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Does upgrading memory, mean I have to update BIOS on my 8300

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July 30, 2009 5:52:10 PM

Hi, I plan on adding 2x1GB of memory to my already 512 MB, and want to know will it be necessary to change to BIOS? If so, how do I do that or where may I find the information to upgrade the BIOS once I've installed the memory? Also, how do I tell if my system is a 32 bit vs. 64 bit. I have never changed a thing since we bought the system except reformat it. I would love to hear you input. Thanks
July 30, 2009 5:59:32 PM

Well you shouldnt have to update the bios just for RAM.
But id update it anyway, But i cant help you with updating the bios becuase you didnt give any info on your system.
And 32bit only limts you to about 3.5GB so your fine there.
I would also put the 2x1 sticks in and leave the stick of 512 out.
July 30, 2009 6:13:46 PM

System information would be helpful, I have a Dell Dimension 8300, everything is original and I already have 2x256MB, that I wanted to leave in and just add another 2GB and be done with it. Will that be a problem? Also, I'm not sure I understand what ID Update means. Could you explain further? Thx.
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a b V Motherboard
July 31, 2009 3:44:30 AM

ID update. hehe.. :D 

If you got 4 slots for ram then there wouldn't be a problem with that. Anyway, it won't pass 3.5gb so its fine with your 32 bit os. Just make sure that you put the dimms to the appropriate slots for dual channeling.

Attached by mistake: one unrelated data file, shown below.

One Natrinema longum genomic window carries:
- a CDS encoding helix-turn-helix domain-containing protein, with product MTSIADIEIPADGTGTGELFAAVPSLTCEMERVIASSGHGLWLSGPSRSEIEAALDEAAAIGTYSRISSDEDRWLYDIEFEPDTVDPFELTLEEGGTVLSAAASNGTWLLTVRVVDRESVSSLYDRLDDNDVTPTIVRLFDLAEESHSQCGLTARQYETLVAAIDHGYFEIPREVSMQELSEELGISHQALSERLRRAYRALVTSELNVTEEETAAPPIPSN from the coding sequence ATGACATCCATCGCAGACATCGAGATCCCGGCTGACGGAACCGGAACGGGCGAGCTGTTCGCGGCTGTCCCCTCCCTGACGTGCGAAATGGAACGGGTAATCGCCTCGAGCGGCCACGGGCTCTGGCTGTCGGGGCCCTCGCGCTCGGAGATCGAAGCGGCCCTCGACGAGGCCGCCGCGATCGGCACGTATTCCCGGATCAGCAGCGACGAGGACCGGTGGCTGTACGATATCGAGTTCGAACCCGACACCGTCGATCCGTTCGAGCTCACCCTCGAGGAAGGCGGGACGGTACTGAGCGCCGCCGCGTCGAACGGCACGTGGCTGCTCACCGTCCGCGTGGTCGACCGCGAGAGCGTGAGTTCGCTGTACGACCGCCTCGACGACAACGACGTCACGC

No need to update bios. But if there is one, please do so. :) 
a b } Memory
a b V Motherboard
July 31, 2009 1:56:31 PM

My god I cannot believe the bad advice here.

You don't have to update your BIOS to add memory, as everyone has said, but....

unless you are having a specific problem, and a new BIOS update has been written to specifically fix the problem you are having....LEAVE YOUR BIOS ALONE.

"If it ain't broke, don't fix it" is the golden rule of BIOS updating.

I don't know over the years how many threads have been posted where people have killed their motherboards trying to update their BIOS. Many, many, many of them. And no telling how many people otherwise have done it as well. It is probably one of the biggest single causes of motherboards being returned as dead.

Thats right, if you don't do it correctly, you will have a dead motherboard. Period.
The only way to fix it is a new motherboard, or have the motherboard manufacturer send you a new BIOS chip, if your old chip is removable.
Your BIOS does not contain any programs, drivers, or anything else that affects your systems performance. Your BIOS simply configures, or allows you to configure, everything that you have. A BIOS update is usually to allow for some hardware configuration that was released after your board was made, like a new type or family of processor that fit's on your board.

Memory is not one of the things that normally require BIOS updating.
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